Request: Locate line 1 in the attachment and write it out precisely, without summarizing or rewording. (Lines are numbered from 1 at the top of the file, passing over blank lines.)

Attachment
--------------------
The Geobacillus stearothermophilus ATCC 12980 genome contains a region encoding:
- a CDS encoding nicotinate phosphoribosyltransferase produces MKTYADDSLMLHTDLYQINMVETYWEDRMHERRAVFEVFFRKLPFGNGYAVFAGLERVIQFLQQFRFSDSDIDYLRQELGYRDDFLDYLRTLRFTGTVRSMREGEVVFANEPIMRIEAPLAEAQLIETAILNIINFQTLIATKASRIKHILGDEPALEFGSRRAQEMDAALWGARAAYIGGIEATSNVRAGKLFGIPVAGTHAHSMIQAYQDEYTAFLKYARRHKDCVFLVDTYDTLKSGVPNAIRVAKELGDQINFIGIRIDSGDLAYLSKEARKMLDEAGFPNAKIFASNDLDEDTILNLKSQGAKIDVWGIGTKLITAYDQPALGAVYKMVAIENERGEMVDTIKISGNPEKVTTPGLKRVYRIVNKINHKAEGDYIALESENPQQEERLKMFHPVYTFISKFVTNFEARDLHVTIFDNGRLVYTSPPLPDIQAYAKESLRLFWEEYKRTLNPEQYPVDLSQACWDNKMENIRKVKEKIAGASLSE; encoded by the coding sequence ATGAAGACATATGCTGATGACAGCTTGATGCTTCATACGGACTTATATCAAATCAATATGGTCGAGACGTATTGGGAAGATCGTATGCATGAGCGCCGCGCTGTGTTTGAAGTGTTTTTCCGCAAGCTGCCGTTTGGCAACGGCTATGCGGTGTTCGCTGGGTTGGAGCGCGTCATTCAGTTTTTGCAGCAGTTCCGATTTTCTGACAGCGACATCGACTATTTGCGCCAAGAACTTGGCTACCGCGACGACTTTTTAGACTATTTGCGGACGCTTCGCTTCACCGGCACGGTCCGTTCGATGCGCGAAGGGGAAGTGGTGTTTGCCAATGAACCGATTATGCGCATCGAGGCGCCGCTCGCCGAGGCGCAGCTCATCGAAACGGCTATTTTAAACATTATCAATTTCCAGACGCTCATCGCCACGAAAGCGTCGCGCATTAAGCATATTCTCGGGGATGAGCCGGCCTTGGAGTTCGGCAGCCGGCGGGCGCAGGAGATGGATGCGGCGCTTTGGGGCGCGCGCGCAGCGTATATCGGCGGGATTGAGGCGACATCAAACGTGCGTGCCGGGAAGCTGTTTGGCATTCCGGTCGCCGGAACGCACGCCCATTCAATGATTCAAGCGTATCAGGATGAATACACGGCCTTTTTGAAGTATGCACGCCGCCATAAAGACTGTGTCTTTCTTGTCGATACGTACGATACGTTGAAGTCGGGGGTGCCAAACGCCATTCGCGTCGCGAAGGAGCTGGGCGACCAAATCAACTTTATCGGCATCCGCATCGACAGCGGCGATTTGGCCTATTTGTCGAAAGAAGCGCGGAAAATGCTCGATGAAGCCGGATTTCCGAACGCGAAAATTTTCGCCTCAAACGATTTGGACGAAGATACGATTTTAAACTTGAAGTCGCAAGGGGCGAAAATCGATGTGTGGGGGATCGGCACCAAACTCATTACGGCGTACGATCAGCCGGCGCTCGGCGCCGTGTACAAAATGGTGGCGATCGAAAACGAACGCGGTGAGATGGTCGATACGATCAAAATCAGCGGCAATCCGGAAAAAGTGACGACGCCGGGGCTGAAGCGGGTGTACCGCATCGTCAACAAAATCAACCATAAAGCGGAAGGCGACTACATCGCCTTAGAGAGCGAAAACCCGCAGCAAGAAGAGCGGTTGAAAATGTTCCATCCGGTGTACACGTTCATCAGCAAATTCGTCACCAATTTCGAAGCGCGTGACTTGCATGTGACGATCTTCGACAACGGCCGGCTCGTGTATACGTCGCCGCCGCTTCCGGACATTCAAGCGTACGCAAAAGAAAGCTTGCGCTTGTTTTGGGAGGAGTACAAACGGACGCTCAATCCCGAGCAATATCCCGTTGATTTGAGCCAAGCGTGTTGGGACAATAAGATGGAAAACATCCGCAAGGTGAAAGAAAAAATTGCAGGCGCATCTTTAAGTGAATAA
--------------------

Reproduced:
The Geobacillus stearothermophilus ATCC 12980 genome contains a region encoding: